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EVERGREEN EXTRAS - Seniors Lead Youthful Women's Soccer Team Into MAAC Championships

Brittany Marano has played several positions in her four years at Loyola, but she's most comfortable this season at her natural defensive midfield post.
Brittany Marano has played several positions in her four years at Loyola, but she's most comfortable this season at her natural defensive midfield post.

Nov. 7, 2007

By Terence Foy
loyolagreyhounds.com Staff Writer

John Byford won MAAC Coach of the Year last year. Last year, he had stars.

This year, he is leading a young, resilient group into the MAAC Championships with a 5-0-4 record and probably his best coaching job since taking over the head coaching spot from Joe Mallia in 2005.

With their youth so apparent, the experience that the Greyhounds do have has been case to the forefront, and much of that experience belongs to the team's lone seniors, midfielders Brynn McGrath and Brittany Marano.

McGrath and Marano will lead Loyola to Poughkeepsie, N.Y., to take on Fairfield on Friday. The game will be a rematch of last week's 2-2 tie, a match that Loyola led 2-0 after an hour of play, but let the Stags back in before holding on for the draw.

"I think it's always tough to play a team two times in a week," McGrath said. "It will be a barrier in the back of our minds, but at the same time, they have to play us twice in a week, too."

The fourth-year duo on Byford's squad will be looking to put a nice finishing touch on their Loyola soccer careers. Marano was a part of the Greyhounds 2004 MAAC Championship team, but McGrath, who transferred to Loyola from UCLA after her freshman season, lost in the semifinals both years she's been at Loyola, to Fairfield her first year and in the semifinals to Siena last year.

"It would be awesome to end on a note like that," McGrath said. "It'd be awesome to play in a NCAA Tournament game and represent Loyola."

If the Greyhounds are going to get there, they will have to ride the wave of defense and surprising playmaking that has carried them all season. Sophomore goalkeeper Brittany Henderson has been sterling defending the net, stopping 86 percent of the shots she faced en route to allowing fewer than one goal per game.

 

 

Offensively, Loyola has been getting contributions from all over the field as seven players have notched three goals or more, while junior midfielder Theresa Ferraina leads the bunch with seven.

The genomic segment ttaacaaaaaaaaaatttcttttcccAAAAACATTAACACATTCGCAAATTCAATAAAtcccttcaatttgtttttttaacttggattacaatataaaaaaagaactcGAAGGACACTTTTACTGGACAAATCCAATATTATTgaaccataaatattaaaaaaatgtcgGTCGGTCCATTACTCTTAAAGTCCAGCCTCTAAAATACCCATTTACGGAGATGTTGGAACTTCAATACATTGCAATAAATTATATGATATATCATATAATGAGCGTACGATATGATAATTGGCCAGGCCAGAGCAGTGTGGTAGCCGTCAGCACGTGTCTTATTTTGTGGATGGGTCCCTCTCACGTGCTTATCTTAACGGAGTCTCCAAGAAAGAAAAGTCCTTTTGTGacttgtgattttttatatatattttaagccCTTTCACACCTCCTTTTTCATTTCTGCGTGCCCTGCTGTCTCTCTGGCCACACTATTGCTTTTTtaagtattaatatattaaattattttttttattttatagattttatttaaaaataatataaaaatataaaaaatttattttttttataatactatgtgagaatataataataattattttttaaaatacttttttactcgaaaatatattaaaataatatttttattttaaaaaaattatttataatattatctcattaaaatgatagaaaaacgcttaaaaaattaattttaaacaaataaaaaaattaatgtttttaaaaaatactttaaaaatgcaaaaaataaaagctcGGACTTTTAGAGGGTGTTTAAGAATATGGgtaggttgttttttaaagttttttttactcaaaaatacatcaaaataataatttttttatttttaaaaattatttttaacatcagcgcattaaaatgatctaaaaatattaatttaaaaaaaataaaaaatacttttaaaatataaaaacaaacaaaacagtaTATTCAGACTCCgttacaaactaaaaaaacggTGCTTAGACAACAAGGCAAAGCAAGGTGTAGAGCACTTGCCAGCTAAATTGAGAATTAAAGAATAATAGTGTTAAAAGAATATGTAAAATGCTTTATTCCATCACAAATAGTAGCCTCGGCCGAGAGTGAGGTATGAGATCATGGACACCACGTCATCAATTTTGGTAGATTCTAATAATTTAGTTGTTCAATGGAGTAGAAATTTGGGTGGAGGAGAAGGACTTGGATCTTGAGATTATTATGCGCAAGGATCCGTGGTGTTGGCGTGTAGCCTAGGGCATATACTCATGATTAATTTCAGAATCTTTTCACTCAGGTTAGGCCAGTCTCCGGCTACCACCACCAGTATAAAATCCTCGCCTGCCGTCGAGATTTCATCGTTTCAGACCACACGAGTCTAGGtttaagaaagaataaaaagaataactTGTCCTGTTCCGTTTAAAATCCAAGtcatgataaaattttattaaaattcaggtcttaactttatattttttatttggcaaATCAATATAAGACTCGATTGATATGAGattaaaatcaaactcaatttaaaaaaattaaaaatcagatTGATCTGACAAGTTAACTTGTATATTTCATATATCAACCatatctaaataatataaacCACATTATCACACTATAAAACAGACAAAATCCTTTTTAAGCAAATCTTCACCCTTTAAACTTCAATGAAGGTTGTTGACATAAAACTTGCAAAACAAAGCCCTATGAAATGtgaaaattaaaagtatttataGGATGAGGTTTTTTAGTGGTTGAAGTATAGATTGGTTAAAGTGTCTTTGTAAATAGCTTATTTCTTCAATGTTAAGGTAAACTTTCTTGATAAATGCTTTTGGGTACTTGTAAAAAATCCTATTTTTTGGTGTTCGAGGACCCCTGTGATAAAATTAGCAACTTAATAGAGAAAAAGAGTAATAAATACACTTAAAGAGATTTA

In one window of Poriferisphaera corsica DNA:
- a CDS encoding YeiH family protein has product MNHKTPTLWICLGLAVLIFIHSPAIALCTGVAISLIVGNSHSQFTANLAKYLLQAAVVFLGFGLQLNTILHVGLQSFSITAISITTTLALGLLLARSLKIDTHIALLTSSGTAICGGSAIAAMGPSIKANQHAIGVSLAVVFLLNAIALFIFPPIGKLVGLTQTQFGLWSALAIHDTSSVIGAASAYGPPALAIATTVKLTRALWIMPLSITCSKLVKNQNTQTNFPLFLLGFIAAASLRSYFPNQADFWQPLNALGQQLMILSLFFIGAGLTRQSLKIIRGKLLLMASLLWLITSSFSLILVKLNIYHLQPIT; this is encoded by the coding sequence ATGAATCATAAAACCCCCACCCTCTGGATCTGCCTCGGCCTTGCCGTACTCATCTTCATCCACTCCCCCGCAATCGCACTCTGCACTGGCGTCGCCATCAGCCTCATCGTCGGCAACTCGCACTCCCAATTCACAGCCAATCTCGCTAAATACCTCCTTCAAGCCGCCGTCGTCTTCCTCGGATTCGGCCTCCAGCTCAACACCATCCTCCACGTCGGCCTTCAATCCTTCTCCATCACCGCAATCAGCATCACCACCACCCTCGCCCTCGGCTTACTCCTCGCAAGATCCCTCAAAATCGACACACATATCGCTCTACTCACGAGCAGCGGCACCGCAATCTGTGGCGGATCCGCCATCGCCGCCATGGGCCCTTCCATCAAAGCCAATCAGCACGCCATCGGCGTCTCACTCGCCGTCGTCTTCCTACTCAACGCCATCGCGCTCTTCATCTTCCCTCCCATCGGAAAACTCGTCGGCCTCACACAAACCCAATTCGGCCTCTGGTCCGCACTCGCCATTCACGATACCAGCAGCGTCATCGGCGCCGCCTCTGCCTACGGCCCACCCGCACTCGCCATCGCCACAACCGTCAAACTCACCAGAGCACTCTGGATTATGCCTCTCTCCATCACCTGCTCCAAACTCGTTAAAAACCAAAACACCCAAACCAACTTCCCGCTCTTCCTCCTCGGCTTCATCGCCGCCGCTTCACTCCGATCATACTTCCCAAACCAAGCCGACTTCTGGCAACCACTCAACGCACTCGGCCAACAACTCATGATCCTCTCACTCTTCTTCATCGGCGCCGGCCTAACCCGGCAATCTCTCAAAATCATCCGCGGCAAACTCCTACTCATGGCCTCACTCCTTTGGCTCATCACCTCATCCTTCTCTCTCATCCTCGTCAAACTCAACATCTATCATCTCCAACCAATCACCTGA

That formula for winning can be tenuous, but Byford sounds confident when talking about his team's chances this weekend.

Much of that confidence can be traced to McGrath, who Byford says has been a steadying force for the midfield. Coming to Loyola in order to be closer to home, McGrath says that she was attracted to Loyola because she had for so long heard only good things about the school and the program.

Now that she is in a leadership position, she is relishing the opportunity to give back.

"I think I've always been someone people look to, and I've tried to lead by example," McGrath said. "Being a captain and taking on a lot of the leadership responsibility, I think my teammates respect that I've been able to overcome a lot on and off of the field."

Marano, who has played in all but five games this season, has been an integral part of the Greyhounds success, as she has gotten the chance to play her natural position as a defensive midfielder. After bouncing around the field for most of her career at Loyola, Byford says Marano has excelled as a holding midfielder, also praising her work ethic and willingness to do what's asked of her when she's called upon.

In truth, Byford could have been talking about any of his players, and that's a testament to the job he's done this season.

Now he'll get to see whether is carries over to the second season.

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